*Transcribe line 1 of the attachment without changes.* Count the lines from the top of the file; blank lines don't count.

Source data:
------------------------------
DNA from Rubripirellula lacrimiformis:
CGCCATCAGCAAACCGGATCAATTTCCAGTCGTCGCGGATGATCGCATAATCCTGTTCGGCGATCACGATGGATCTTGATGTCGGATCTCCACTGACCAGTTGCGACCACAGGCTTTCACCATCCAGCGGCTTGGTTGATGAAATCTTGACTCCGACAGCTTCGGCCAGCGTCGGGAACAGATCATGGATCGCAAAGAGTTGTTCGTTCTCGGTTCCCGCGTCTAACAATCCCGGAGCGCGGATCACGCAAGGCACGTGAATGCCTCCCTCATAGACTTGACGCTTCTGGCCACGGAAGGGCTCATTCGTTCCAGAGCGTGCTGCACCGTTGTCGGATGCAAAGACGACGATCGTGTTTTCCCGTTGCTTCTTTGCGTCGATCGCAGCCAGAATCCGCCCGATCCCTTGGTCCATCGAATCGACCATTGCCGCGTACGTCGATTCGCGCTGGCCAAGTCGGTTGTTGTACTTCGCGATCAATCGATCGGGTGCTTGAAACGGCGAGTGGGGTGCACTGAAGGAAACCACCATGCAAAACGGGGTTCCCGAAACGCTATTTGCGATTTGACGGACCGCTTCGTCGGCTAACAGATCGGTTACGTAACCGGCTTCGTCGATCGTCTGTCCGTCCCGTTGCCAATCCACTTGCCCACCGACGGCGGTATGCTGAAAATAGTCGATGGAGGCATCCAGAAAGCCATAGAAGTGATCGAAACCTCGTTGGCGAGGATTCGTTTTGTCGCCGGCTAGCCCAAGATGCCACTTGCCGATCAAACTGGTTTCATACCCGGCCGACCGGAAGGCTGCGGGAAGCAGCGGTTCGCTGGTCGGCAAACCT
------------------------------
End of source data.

DNA from Rubripirellula lacrimiformis: